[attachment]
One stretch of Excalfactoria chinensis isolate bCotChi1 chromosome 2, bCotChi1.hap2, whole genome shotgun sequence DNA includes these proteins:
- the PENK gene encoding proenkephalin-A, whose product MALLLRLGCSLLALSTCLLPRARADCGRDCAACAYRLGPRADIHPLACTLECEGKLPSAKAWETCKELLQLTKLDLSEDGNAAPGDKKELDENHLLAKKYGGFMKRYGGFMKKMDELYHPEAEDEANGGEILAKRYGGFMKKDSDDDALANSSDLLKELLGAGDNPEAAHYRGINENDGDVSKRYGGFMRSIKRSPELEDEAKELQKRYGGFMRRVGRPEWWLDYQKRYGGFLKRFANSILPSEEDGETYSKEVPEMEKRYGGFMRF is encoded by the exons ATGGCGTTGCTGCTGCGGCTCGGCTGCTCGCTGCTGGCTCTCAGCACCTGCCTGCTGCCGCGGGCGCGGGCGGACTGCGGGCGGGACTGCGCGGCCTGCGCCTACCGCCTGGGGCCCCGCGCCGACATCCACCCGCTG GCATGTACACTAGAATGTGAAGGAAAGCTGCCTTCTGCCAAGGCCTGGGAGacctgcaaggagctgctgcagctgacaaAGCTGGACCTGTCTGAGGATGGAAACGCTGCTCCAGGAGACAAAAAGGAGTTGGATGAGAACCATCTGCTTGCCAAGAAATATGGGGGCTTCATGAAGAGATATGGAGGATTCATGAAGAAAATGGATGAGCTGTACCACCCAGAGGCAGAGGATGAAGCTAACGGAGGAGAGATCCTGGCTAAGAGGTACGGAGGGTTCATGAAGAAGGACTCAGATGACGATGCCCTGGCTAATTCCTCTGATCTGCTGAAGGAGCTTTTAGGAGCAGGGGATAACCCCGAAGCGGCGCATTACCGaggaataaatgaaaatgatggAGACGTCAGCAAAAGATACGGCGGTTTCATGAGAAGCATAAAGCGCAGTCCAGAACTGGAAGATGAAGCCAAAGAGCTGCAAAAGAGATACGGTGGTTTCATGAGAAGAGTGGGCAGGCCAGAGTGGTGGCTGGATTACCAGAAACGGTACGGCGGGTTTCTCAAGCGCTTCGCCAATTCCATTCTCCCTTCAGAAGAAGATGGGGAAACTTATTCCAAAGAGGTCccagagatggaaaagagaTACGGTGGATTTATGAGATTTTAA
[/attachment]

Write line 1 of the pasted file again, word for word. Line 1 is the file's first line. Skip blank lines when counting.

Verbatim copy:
One stretch of Excalfactoria chinensis isolate bCotChi1 chromosome 2, bCotChi1.hap2, whole genome shotgun sequence DNA includes these proteins: